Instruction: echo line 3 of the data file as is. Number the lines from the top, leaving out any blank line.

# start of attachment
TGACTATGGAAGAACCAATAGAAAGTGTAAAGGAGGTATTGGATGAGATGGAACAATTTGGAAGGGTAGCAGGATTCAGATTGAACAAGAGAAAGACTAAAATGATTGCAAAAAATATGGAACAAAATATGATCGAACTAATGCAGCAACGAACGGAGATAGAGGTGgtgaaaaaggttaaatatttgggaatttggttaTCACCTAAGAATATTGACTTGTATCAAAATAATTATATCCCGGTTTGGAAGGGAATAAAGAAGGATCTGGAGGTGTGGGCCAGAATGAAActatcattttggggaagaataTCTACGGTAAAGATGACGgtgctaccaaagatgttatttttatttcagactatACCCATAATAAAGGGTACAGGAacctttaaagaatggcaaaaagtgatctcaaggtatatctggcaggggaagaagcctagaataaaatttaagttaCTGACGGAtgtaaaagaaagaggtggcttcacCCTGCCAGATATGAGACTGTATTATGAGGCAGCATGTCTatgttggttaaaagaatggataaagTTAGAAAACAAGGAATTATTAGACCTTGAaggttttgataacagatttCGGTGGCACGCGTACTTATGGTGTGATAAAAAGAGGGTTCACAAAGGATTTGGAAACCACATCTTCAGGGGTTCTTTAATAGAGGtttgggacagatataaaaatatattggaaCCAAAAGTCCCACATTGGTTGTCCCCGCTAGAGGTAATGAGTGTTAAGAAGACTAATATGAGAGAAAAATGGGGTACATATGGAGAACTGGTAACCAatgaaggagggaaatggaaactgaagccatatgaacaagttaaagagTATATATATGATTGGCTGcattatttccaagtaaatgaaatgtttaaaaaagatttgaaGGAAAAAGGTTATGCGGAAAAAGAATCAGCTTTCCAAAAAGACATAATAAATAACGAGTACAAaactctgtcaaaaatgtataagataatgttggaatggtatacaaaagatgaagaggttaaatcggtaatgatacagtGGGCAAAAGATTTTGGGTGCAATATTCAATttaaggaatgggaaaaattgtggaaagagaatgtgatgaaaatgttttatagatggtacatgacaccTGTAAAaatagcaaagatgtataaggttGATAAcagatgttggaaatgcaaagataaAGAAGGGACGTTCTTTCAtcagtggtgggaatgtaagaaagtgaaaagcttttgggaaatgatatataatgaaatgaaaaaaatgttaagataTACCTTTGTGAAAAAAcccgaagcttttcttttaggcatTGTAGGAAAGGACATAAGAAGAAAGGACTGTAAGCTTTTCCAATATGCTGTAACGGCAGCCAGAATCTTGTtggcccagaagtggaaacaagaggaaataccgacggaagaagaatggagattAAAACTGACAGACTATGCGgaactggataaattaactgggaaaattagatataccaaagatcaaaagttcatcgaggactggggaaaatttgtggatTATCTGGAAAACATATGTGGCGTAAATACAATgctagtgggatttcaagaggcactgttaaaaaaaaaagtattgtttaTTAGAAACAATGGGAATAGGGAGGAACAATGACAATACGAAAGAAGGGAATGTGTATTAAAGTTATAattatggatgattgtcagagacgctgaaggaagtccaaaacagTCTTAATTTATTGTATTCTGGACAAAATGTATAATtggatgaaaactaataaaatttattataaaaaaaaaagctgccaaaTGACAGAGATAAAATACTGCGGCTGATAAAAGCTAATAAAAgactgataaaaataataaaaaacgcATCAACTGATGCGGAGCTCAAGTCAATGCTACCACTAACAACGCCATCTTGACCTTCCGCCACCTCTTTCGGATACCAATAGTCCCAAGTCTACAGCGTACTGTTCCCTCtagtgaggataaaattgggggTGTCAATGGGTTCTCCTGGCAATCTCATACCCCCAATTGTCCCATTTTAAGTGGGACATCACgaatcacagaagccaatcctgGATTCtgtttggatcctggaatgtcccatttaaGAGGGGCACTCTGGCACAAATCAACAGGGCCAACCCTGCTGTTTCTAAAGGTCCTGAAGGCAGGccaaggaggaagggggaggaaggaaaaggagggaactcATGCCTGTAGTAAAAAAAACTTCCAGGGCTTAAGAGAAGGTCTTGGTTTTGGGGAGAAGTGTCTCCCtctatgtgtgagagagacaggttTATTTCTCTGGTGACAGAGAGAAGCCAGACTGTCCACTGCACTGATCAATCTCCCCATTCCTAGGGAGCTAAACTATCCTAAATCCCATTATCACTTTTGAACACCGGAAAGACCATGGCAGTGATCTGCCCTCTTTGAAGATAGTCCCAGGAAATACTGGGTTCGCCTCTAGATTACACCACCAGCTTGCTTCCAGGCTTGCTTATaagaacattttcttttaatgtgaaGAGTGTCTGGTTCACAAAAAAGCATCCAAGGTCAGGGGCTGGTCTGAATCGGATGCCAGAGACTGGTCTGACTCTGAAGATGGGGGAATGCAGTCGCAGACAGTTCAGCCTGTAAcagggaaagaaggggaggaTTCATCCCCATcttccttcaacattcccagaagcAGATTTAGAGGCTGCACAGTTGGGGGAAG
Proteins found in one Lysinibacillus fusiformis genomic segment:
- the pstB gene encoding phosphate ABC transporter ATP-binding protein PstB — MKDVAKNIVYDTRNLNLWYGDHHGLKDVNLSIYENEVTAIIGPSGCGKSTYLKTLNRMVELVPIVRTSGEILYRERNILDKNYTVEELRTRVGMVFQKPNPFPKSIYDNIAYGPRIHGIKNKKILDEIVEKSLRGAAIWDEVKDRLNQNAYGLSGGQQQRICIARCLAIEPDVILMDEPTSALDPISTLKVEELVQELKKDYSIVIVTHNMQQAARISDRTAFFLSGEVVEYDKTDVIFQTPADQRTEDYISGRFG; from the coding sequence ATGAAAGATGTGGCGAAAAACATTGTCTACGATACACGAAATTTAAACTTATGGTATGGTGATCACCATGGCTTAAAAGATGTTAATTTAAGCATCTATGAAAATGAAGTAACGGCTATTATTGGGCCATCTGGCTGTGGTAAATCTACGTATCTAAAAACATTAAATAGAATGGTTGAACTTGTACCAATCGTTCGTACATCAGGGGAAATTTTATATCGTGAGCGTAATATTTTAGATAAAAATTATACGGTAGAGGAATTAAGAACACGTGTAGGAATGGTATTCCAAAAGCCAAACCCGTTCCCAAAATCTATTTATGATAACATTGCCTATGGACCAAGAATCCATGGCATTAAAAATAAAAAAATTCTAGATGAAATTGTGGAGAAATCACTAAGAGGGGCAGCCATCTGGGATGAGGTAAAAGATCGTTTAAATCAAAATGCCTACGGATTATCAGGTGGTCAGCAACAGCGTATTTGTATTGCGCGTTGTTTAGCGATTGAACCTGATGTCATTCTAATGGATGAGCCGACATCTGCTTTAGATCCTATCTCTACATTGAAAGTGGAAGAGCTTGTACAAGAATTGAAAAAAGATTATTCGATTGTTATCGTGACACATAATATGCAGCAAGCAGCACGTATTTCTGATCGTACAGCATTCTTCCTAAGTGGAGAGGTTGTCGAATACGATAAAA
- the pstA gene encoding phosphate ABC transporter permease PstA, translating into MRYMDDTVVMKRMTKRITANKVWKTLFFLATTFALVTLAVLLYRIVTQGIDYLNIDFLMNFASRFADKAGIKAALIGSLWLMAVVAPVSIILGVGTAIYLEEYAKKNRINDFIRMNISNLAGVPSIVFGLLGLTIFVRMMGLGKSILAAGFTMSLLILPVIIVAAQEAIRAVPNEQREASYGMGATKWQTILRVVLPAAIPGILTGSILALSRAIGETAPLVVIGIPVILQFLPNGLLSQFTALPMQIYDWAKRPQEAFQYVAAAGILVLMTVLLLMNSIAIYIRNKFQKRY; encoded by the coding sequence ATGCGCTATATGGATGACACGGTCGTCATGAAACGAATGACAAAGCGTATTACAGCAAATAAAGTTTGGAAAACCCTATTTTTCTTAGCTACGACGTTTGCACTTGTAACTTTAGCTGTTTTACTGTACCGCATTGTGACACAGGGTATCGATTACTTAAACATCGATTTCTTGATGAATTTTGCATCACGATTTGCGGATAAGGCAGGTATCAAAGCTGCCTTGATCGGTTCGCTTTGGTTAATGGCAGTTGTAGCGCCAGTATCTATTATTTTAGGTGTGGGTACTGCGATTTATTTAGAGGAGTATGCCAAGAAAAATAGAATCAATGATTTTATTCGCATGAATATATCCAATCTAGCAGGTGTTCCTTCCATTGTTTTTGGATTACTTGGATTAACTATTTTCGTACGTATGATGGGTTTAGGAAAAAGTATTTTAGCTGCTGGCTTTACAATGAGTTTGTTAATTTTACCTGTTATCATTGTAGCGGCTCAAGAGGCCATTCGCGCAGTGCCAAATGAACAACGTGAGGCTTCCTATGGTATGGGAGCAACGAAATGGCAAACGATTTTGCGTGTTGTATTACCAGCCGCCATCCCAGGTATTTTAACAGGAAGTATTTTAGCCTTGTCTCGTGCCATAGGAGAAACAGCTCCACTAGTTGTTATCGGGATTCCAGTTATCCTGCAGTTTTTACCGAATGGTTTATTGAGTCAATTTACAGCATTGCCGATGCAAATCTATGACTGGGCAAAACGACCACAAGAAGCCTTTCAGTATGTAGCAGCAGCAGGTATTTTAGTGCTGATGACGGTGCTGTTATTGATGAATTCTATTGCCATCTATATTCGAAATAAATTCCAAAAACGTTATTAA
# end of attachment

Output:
- the pstB gene encoding phosphate ABC transporter ATP-binding protein PstB — MKDVAKNIVYDTRNLNLWYGDHHGLKDVNLSIYENEVTAIIGPSGCGKSTYLKTLNRMVELVPIVRTSGEILYRERNILDKNYTVEELRTRVGMVFQKPNPFPKSIYDNIAYGPRIHGIKNKKILDEIVEKSLRGAAIWDEVKDRLNQNAYGLSGGQQQRICIARCLAIEPDVILMDEPTSALDPISTLKVEELVQELKKDYSIVIVTHNMQQAARISDRTAFFLSGEVVEYDKTDVIFQTPADQRTEDYISGRFG; from the coding sequence ATGAAAGATGTGGCGAAAAACATTGTCTACGATACACGAAATTTAAACTTATGGTATGGTGATCACCATGGCTTAAAAGATGTTAATTTAAGCATCTATGAAAATGAAGTAACGGCTATTATTGGGCCATCTGGCTGTGGTAAATCTACGTATCTAAAAACATTAAATAGAATGGTTGAACTTGTACCAATCGTTCGTACATCAGGGGAAATTTTATATCGTGAGCGTAATATTTTAGATAAAAATTATACGGTAGAGGAATTAAGAACACGTGTAGGAATGGTATTCCAAAAGCCAAACCCGTTCCCAAAATCTATTTATGATAACATTGCCTATGGACCAAGAATCCATGGCATTAAAAATAAAAAAATTCTAGATGAAATTGTGGAGAAATCACTAAGAGGGGCAGCCATCTGGGATGAGGTAAAAGATCGTTTAAATCAAAATGCCTACGGATTATCAGGTGGTCAGCAACAGCGTATTTGTATTGCGCGTTGTTTAGCGATTGAACCTGATGTCATTCTAATGGATGAGCCGACATCTGCTTTAGATCCTATCTCTACATTGAAAGTGGAAGAGCTTGTACAAGAATTGAAAAAAGATTATTCGATTGTTATCGTGACACATAATATGCAGCAAGCAGCACGTATTTCTGATCGTACAGCATTCTTCCTAAGTGGAGAGGTTGTCGAATACGATAAAA